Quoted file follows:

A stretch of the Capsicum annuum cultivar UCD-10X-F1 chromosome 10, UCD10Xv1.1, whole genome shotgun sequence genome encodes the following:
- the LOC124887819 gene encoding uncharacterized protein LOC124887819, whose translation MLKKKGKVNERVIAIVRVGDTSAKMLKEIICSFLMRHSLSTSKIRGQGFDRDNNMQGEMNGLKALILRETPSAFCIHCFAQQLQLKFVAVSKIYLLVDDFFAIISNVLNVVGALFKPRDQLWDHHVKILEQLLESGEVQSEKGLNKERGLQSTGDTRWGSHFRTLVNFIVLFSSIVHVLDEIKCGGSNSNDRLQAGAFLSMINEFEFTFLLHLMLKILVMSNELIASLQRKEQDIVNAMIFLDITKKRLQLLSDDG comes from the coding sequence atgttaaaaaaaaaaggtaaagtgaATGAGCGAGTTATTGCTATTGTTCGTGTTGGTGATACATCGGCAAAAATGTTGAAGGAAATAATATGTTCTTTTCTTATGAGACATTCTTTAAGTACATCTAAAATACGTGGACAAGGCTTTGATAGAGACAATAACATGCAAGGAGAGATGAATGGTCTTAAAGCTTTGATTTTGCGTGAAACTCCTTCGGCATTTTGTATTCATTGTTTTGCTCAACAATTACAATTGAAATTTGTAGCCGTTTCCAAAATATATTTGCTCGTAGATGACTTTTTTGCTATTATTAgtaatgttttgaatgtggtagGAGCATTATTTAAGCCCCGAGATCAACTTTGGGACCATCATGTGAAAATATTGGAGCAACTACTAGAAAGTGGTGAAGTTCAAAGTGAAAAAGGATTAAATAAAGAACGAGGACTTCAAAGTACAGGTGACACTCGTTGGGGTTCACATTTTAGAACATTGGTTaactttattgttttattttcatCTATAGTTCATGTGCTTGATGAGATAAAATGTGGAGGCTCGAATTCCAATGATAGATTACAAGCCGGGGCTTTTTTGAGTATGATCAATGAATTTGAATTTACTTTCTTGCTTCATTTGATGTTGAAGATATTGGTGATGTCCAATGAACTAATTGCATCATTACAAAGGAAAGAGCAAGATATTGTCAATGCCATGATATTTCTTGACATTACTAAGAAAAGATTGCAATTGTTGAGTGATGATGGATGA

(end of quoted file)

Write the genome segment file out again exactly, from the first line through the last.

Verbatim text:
A stretch of the Capsicum annuum cultivar UCD-10X-F1 chromosome 10, UCD10Xv1.1, whole genome shotgun sequence genome encodes the following:
- the LOC124887819 gene encoding uncharacterized protein LOC124887819, whose translation MLKKKGKVNERVIAIVRVGDTSAKMLKEIICSFLMRHSLSTSKIRGQGFDRDNNMQGEMNGLKALILRETPSAFCIHCFAQQLQLKFVAVSKIYLLVDDFFAIISNVLNVVGALFKPRDQLWDHHVKILEQLLESGEVQSEKGLNKERGLQSTGDTRWGSHFRTLVNFIVLFSSIVHVLDEIKCGGSNSNDRLQAGAFLSMINEFEFTFLLHLMLKILVMSNELIASLQRKEQDIVNAMIFLDITKKRLQLLSDDG comes from the coding sequence atgttaaaaaaaaaaggtaaagtgaATGAGCGAGTTATTGCTATTGTTCGTGTTGGTGATACATCGGCAAAAATGTTGAAGGAAATAATATGTTCTTTTCTTATGAGACATTCTTTAAGTACATCTAAAATACGTGGACAAGGCTTTGATAGAGACAATAACATGCAAGGAGAGATGAATGGTCTTAAAGCTTTGATTTTGCGTGAAACTCCTTCGGCATTTTGTATTCATTGTTTTGCTCAACAATTACAATTGAAATTTGTAGCCGTTTCCAAAATATATTTGCTCGTAGATGACTTTTTTGCTATTATTAgtaatgttttgaatgtggtagGAGCATTATTTAAGCCCCGAGATCAACTTTGGGACCATCATGTGAAAATATTGGAGCAACTACTAGAAAGTGGTGAAGTTCAAAGTGAAAAAGGATTAAATAAAGAACGAGGACTTCAAAGTACAGGTGACACTCGTTGGGGTTCACATTTTAGAACATTGGTTaactttattgttttattttcatCTATAGTTCATGTGCTTGATGAGATAAAATGTGGAGGCTCGAATTCCAATGATAGATTACAAGCCGGGGCTTTTTTGAGTATGATCAATGAATTTGAATTTACTTTCTTGCTTCATTTGATGTTGAAGATATTGGTGATGTCCAATGAACTAATTGCATCATTACAAAGGAAAGAGCAAGATATTGTCAATGCCATGATATTTCTTGACATTACTAAGAAAAGATTGCAATTGTTGAGTGATGATGGATGA